The Honda Accord is an automobile manufactured by Honda. The Accord was introduced in 1976 as a compact hatchback, with styling similar to an upsized contemporary Honda Civic. A four-door sedan was debuted in 1977.
Sixth generation (1998â€“2002)
1998 another major redesign took place for the Accord. Now in its sixth-generation, the largest Accord to date reverted back to its more conservative roots. The wagon was discontinued in North America but remained available in other parts of the world.
Since the coupe was released in 1988, it had borrowed all exterior parts including lights and body panels from the sedan. Some minor differences were hardly noticeable and coupe sales were lackluster compared with sedan sales. The 1998 Accord coupe is now known as the "Accord Coupe" and has styling cues borrowed from the exotic Acura NSX. An exclusive front facia, rear tail lights, wheels and many other body panels now set the Accord Coupe away from the more family-oriented sedan version.
The sedan keeps the DX, LX, EX, LX-V6 and EX-V6 trims while The Accord Coupe is offered only in LX, EX, LX-V6 and EX-V6 trims. On the sedan, the DX model is fitted with a 2.2 litre, 130-HP 4 cylinder engine while the LX and EX trims include a more spirited 2.3 litre, 150 HP 4-cylinder VTEC engine. All 4-cylinder models come with a 5-speed manual transmission standard with an automatic optional. The DX remains the value-oriented trim with no audio system, manual windows, manual locks, no cruise control and 14" steel wheels. The DX Value-Package adds a radio-cassette player, air conditioning, and cruise control. The LX trim adds power windows, power locks, cruise control, door courtesy lights and 15" steel wheels. The EX trim adds a power sunroof, a single-disc radio/CD player, alloy wheels, keyless entry, ABS and upgraded cloth. Leather seating is a factory installed option for the EX. All V6 sedan and coupe models receive the new 3.0 litre, 200 HP VTEC engine. The LX-V6 includes all features of the 4-cylinder LX except 16 inch steel wheels. The EX-V6 receives standard leather trim, ABS, automatic transmission, automatic headlights, and a fully automatic climate control. Some dealer-installed options include: Gold finish kit, gold finish exhaust tip(s), gold finish wheel center caps, 6-disc in-dash CD changer, tape deck, fog lights, wing spoiler, alarm system, sunroof visor, car cover and accessory chrome wheels.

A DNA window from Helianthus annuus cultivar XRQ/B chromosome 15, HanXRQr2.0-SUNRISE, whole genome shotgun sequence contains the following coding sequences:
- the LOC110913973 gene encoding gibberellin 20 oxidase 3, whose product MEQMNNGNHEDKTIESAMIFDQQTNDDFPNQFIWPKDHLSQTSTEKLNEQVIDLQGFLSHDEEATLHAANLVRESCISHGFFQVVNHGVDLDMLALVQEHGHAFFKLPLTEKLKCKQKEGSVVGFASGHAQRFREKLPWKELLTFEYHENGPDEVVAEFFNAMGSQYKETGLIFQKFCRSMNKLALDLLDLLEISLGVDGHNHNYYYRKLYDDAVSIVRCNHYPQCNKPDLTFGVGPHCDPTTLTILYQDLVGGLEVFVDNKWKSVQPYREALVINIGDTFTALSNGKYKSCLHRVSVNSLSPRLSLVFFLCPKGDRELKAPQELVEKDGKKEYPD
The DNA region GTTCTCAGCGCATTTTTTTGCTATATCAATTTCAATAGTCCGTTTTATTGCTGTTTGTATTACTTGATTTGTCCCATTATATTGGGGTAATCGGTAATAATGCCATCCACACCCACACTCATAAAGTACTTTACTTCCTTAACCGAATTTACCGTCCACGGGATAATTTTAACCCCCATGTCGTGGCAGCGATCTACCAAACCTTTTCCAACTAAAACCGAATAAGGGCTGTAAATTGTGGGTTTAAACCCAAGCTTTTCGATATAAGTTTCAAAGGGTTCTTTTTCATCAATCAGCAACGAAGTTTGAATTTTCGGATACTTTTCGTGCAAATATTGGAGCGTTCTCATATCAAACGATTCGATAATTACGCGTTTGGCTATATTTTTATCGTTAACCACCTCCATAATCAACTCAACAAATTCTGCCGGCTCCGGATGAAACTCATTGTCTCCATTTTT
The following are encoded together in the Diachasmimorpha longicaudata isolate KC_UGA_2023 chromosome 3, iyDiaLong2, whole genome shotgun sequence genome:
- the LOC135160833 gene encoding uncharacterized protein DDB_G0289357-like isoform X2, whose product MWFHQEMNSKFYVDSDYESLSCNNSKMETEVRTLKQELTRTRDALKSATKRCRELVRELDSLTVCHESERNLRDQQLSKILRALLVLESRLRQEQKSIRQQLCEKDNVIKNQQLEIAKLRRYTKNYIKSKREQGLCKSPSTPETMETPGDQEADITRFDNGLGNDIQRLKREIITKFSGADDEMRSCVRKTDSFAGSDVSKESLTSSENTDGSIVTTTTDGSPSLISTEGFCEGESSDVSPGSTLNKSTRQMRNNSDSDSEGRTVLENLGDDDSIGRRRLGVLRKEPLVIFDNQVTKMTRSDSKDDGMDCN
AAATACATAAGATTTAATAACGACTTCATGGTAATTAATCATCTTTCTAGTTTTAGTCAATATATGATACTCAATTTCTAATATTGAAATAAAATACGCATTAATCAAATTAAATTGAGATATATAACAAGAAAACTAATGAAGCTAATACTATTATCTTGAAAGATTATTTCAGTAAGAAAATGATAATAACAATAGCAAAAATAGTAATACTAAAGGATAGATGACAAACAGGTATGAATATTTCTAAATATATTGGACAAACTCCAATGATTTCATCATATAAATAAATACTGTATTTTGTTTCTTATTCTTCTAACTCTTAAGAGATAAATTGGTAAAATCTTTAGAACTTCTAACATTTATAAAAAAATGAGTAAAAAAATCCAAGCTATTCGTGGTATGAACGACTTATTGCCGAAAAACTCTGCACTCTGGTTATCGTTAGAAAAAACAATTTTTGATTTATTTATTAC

The Accord Euro R / Torneo Euro R was also in 2001, featuring a 220hp H-series (h22a7) engine, and 'R' features such as Recaro seats, LSD, sports suspension, and titanium gearknob.
1999 The Accord was given foldable mirrors.
Beginning in 1998, Honda Accord keys were equipped with immobiliser microchips.
In 2001, both the Accord sedan and coupe underwent a minor facelift. A new front facia, rear bumper, side skirt alteration, new taillights and wheel designs freshen the Accord's look. The interior sees little changes with the exception of some fabric and audio configuration changes. The LX and LX-V6 now include a standard CD player, and the EX and EX-V6 now include a 6-disc in-dash CD changer with cassette player and automatic climate control. The Special Edition returns to the coupe and sedan models. It includes all the features of the LX, but adds exclusive alloy wheels, keyless entry and a 6-disc in-dash CD changer with cassette. Honda makes the decision to continue this generation of Accord an extra year. The typical Accord generation cycle was a 2:4 trend. A new model would be released and run for years 1 and 2 unaltered. It would then receive a facelift for years 3 and 4 and be replaced by a re-design and repeat. This generation will run a total of 5 years until being replaced by the seventh generation (2003) Accord. The move proved interesting for Honda because Accord sales remained steady despite the additional year.
In 2001, the Special Edition is dropped and the DX Value-Package is re-introduced.
In 2002, the Special Edition returns for the last time on the Accord.